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Demonstration Things to Remember

Our demonstration at the University of Hawaii is this Sunday (July 12th). Here are some things I have been saying to our students as we prepare. Our dojo demonstrates very rarely -- only about 3 times in the last 12 years. So we are not very experienced at it. And honestly, we do not like to demonstrate because we prefer to concentrate on kata and body mechanics/dynamics.

Demonstration Things to Remember:

  • Arrive early.
  • Make sure your gi is clean and neat. Make sure your strings are neatly tied and the ties of your gi bottom are tucked in (not hanging out).
  • Do not wear any patches or labels on your gi.
  • Make sure you are familiar with the program so that you will know when you must get ready and perform.
  • You must be on your best behavior at all times -- not only when you are on stage.
  • If you are on stage in a group, and must observe another student perform, stand neatly and pay attention. Do not let your eyes wander, fix your gi, yawn, etc.
  • When you perform a kata, try your best.
  • If you make a mistake, just keep going. The audience will not know that you made a mistake and even students or instructors of other styles might not realize you made a mistake because their kata may differ. Also, if you stop or make a face when you make a mistake, this could disrupt other students who are performing. Making a face tells the audience that you made a mistake.
  • Bowing politely is very important. When you bow, do so neatly and completely. Don't "half" bow or start walking when you are on the way up from a bow.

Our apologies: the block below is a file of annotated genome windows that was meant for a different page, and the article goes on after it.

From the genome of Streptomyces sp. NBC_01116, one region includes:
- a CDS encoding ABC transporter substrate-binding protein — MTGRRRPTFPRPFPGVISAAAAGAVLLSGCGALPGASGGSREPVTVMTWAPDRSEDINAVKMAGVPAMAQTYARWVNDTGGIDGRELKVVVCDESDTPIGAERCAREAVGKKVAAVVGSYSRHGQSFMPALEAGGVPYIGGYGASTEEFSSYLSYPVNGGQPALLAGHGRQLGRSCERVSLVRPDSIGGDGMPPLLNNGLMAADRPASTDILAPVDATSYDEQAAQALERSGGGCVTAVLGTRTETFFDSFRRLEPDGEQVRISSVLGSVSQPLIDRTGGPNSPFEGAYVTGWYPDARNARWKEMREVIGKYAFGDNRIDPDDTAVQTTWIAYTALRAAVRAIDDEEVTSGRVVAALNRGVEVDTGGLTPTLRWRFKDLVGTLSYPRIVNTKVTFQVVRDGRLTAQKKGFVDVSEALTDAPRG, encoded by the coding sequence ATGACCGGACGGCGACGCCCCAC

• When you leave the stage, do not turn your back to the audience.
  • It is good to practice hard so that you will do your kata properly during a demonstration. However, you should always practice hard whether there is a demonstration or not. You should not need a demonstration, testing, promotion, a visit by a senior instructor, etc. to try hard. Just try hard all the time.
  • Remember that other people performing may be junior to you or very senior to you. Each person performs at his or her level of ability. If you do better than someone else, don't feel good. If you do worse than someone else, don't feel badly. Just do your very best. The main thing is to try to improve each and every day.
  • You cannot let me down. If you do well, I am happy. If you make mistakes, I am happy and hope that you do not feel badly. The test of Karate is in daily life and in surprise attacks, not in demonstrations. Just try your best.
  • I mess up kata too. I think everyone does. For years, I would start off with Pinan Yondan and switch into Pinan Godan without realizing it. I gave a demonstration of Gojushiho at a friend's dojo. I ended up facing the wrong direction!
  • Observe other dojo's performance of kata so that you can get an idea of their method of moving. Even if you do not know the sequence of their kata, you can "catch" or "feel" their movement. In my experience, there are few styles that move in a more natural and relaxed manner than our Kishaba Juku Shorin-Ryu (and in Matsubayashi-Ryu generally).
  • Even if you are not performing in a demonstration, come out to help your dojo and fellow students. There are many things that need to be done.
  • Don't leave your valuables laying around. Sadly, wallets and even weapons such as sai are stolen at demonstrations and even tournaments.
  • Don't come to the demonstration if your are ill. You will just get sicker and could make other people ill too. Please call me if you will not be able to attend so that I can have another student take your place.